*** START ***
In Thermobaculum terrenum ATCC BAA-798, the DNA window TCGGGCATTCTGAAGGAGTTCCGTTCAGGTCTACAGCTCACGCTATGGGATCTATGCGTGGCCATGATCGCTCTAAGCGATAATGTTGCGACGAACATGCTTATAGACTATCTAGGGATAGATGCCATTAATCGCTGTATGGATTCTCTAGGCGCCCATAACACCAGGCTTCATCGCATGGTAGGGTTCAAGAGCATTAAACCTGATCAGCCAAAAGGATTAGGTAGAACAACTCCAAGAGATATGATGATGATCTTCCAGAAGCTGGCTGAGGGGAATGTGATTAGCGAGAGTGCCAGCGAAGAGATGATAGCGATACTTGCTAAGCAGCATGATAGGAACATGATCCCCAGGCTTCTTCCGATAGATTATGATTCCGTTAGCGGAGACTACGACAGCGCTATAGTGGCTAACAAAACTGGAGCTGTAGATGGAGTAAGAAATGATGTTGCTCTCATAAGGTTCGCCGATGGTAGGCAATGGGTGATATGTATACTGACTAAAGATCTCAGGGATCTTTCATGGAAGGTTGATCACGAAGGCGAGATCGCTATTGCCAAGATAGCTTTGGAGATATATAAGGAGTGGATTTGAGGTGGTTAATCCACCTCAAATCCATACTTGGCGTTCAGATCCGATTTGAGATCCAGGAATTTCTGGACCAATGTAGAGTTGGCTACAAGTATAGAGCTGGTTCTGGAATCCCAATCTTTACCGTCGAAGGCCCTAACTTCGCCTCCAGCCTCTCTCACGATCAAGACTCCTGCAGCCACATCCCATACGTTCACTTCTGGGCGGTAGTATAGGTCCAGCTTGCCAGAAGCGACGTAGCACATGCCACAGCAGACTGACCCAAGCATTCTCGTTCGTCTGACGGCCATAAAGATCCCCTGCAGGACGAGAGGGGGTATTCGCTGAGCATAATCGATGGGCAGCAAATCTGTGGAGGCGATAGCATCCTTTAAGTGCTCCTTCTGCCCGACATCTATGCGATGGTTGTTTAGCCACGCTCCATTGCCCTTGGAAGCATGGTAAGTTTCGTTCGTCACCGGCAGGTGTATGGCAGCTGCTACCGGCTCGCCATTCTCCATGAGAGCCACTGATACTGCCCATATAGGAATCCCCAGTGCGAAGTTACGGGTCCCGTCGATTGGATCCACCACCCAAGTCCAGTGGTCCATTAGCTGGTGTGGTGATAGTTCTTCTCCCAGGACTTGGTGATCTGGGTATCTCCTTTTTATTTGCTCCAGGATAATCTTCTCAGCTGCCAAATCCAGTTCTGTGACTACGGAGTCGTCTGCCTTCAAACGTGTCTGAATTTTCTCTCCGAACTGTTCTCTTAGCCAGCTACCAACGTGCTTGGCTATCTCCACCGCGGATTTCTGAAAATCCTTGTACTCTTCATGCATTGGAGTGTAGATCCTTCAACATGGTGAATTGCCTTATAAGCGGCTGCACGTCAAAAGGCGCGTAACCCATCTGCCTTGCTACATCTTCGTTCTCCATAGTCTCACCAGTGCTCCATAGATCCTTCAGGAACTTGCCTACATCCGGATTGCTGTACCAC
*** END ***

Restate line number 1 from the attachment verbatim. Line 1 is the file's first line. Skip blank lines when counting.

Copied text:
In Thermobaculum terrenum ATCC BAA-798, the DNA window TCGGGCATTCTGAAGGAGTTCCGTTCAGGTCTACAGCTCACGCTATGGGATCTATGCGTGGCCATGATCGCTCTAAGCGATAATGTTGCGACGAACATGCTTATAGACTATCTAGGGATAGATGCCATTAATCGCTGTATGGATTCTCTAGGCGCCCATAACACCAGGCTTCATCGCATGGTAGGGTTCAAGAGCATTAAACCTGATCAGCCAAAAGGATTAGGTAGAACAACTCCAAGAGATATGATGATGATCTTCCAGAAGCTGGCTGAGGGGAATGTGATTAGCGAGAGTGCCAGCGAAGAGATGATAGCGATACTTGCTAAGCAGCATGATAGGAACATGATCCCCAGGCTTCTTCCGATAGATTATGATTCCGTTAGCGGAGACTACGACAGCGCTATAGTGGCTAACAAAACTGGAGCTGTAGATGGAGTAAGAAATGATGTTGCTCTCATAAGGTTCGCCGATGGTAGGCAATGGGTGATATGTATACTGACTAAAGATCTCAGGGATCTTTCATGGAAGGTTGATCACGAAGGCGAGATCGCTATTGCCAAGATAGCTTTGGAGATATATAAGGAGTGGATTTGAGGTGGTTAATCCACCTCAAATCCATACTTGGCGTTCAGATCCGATTTGAGATCCAGGAATTTCTGGACCAATGTAGAGTTGGCTACAAGTATAGAGCTGGTTCTGGAATCCCAATCTTTACCGTCGAAGGCCCTAACTTCGCCTCCAGCCTCTCTCACGATCAAGACTCCTGCAGCCACATCCCATACGTTCACTTCTGGGCGGTAGTATAGGTCCAGCTTGCCAGAAGCGACGTAGCACATGCCACAGCAGACTGACCCAAGCATTCTCGTTCGTCTGACGGCCATAAAGATCCCCTGCAGGACGAGAGGGGGTATTCGCTGAGCATAATCGATGGGCAGCAAATCTGTGGAGGCGATAGCATCCTTTAAGTGCTCCTTCTGCCCGACATCTATGCGATGGTTGTTTAGCCACGCTCCATTGCCCTTGGAAGCATGGTAAGTTTCGTTCGTCACCGGCAGGTGTATGGCAGCTGCTACCGGCTCGCCATTCTCCATGAGAGCCACTGATACTGCCCATATAGGAATCCCCAGTGCGAAGTTACGGGTCCCGTCGATTGGATCCACCACCCAAGTCCAGTGGTCCATTAGCTGGTGTGGTGATAGTTCTTCTCCCAGGACTTGGTGATCTGGGTATCTCCTTTTTATTTGCTCCAGGATAATCTTCTCAGCTGCCAAATCCAGTTCTGTGACTACGGAGTCGTCTGCCTTCAAACGTGTCTGAATTTTCTCTCCGAACTGTTCTCTTAGCCAGCTACCAACGTGCTTGGCTATCTCCACCGCGGATTTCTGAAAATCCTTGTACTCTTCATGCATTGGAGTGTAGATCCTTCAACATGGTGAATTGCCTTATAAGCGGCTGCACGTCAAAAGGCGCGTAACCCATCTGCCTTGCTACATCTTCGTTCTCCATAGTCTCACCAGTGCTCCATAGATCCTTCAGGAACTTGCCTACATCCGGATTGCTGTACCAC